This project uses some more advanced LabVIEW code that searches user inputted games and then returns the discount for each game entered. This code walkthrough will give you some experience with HTTP GET requests and Regular Expressions as well as LabVIEW Front Panel controls using property nodes and invoke nodes!
If you have any questions, please feel free to leave a comment here and also check out the LabVIEW MakerHub forums.
Step 1: Install LabVIEW
Step 2: Download Code
First you'll need the code I wrote so you can follow along with the tutorial. Below is the zip file that contains the main VI called "Get Discounts Final.vi" and two subVIs that I made called "Find Name and App Id.vi" and "Get Discouts.vi".
Extract the zip and open Get Discounts Final.vi. When it looks for the subVIs, it will open a dialog after searching that will allow you to point to the subVIs I have included. Once it knows where those are, your VI should be ready to go!
Step 3: LabVIEW Code Overview
If you go to the block diagram, you'll see that we take an array of games to check the discount on on the far left and then we have a flat sequence structure that executes the code in each frame sequentially. The array of games is sent into the first subVI that returns the names found by steam and the app ids for each game (more on how this actually works later). The app ids are then sent to the last subVI that then returns the discount for each app id (explained later as well).
If you're somewhat new to LabVIEW, you might not recognize some of the code in a lot of the frames (pictured above). These are called property nodes and you can do pretty much anything you can think of with them. Before we talk about how I'm using these property nodes, let's first finish walking through how the backbone of the code works to get the game names and the discounts.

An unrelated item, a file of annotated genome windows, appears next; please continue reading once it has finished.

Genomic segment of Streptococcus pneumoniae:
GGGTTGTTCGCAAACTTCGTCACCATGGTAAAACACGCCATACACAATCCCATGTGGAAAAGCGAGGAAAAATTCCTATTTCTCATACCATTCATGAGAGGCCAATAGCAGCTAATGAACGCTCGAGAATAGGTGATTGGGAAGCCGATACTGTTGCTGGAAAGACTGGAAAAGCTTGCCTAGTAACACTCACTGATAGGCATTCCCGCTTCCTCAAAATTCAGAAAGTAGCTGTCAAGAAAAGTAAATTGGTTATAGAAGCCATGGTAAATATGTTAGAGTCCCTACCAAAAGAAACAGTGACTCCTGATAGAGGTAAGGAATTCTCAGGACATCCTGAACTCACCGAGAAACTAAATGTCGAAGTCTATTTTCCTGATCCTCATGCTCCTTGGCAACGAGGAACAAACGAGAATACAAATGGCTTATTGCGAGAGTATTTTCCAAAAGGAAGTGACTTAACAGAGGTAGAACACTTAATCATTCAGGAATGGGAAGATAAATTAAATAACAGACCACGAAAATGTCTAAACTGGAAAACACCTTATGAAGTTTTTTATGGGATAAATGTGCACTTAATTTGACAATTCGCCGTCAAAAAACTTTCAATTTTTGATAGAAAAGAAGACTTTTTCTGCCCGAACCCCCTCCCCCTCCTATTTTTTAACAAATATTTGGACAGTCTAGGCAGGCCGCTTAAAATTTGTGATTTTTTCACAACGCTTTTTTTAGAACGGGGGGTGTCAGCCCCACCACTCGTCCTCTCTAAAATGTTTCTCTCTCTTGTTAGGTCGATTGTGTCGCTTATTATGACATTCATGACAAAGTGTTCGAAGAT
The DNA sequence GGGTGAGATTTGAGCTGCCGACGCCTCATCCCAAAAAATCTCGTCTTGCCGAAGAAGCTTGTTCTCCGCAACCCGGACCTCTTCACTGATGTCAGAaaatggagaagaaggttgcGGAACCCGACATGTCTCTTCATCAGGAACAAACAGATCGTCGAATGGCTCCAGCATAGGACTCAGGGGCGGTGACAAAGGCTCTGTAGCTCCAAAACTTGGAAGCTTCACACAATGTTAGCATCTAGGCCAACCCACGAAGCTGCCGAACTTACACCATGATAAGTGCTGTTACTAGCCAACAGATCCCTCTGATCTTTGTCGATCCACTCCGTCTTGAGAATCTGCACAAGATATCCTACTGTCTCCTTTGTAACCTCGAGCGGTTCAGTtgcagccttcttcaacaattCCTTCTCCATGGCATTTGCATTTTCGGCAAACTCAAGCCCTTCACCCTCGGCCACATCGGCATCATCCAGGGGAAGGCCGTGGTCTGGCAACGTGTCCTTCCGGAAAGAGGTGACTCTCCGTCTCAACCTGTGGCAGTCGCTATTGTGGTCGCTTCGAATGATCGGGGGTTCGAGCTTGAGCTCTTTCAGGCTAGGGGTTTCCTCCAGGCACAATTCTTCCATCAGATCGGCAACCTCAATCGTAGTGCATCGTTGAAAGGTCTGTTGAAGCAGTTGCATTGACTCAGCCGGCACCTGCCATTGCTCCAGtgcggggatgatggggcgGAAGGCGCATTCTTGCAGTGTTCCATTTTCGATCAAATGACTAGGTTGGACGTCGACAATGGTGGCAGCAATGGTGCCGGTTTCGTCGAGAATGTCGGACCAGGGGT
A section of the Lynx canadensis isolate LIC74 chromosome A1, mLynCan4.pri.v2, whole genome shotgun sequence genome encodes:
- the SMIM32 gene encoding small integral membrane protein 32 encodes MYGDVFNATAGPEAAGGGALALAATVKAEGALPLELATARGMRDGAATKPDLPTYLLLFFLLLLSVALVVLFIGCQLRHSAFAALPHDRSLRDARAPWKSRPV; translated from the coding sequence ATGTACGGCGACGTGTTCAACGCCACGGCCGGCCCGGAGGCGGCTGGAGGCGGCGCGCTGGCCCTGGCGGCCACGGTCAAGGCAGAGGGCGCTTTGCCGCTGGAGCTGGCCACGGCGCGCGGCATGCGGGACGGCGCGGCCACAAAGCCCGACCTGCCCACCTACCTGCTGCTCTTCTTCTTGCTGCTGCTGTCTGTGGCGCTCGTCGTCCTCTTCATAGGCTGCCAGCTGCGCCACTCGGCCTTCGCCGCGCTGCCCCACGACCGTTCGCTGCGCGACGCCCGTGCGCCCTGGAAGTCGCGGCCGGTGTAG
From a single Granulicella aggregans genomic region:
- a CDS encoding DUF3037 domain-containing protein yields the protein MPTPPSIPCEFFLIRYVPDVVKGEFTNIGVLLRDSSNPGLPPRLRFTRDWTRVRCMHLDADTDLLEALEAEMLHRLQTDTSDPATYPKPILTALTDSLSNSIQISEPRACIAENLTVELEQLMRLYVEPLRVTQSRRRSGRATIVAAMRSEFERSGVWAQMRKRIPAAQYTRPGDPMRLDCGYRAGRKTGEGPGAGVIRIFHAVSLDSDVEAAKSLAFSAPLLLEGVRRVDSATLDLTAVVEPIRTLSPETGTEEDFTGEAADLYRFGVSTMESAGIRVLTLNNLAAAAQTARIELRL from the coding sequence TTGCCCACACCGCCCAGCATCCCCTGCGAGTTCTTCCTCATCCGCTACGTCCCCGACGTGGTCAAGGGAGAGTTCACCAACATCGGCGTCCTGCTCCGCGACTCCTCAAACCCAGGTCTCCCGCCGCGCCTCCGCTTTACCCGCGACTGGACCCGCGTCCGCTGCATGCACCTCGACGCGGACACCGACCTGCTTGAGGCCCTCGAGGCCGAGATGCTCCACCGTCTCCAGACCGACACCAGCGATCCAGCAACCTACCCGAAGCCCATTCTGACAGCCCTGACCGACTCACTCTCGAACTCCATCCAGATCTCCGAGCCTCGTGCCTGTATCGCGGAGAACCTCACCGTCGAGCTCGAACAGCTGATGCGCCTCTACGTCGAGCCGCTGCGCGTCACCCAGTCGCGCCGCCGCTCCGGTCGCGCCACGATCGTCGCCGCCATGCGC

Step 4: Getting the Names Part 1
In the second frame of the flat sequence structure, we use the get name and ID subVI that returns the name of the game that you entered as it appears on steam and the app id that corresponds to that game. When you double click on the subVI, it should open and the block diagram should look like the one pictured above.
This uses a for loop to get each game in the array and use the steam API to get the name of the game and its app id using an HTTP GET request. A get request sends a request to a sever which then replies with information. To search for a game on steam (for example Metal Gear Solid V), the URL is "http://store.steampowered.com/search/?term=Metal+Gear+Solid+V". Notice how the spaces are replaced with "+"? We need to do the same thing!
When the array of games comes in, we use the "Search and Replace String" to find all spaces in the game name and replace them with +. Then we take that term and concatenate it on to the end of the URL so that when we do a GET request on the whole string, it will send the response you would get when trying to search for that game.
When you do a get request on this URL, you'll get a bunch of information that we then have to sift through in order to find what we want. In our case, we're looking for the name of the game that shows up first since it is the best match to what game we entered in the array.
Step 5: Getting the Names Part 2
The response is now split so we can find the app id and the name of the game at the same time. We use the "Match Regular Expression" block in LabVIEW to search the junk from the GET request for something specific. If you've never heard of a regular expression, you can read more about it here.
To get the name, we search for span class="title">.*.<. What this does is look for span class = "title"> and then grabs all the stuff between that and the < on the other side. So if the game is named "NAME" the whole match would read: span class="title">NAME<. We can then strip off the extra stuff and we'll end up with NAME which we then return to the user to make sure that is the game they wanted to check.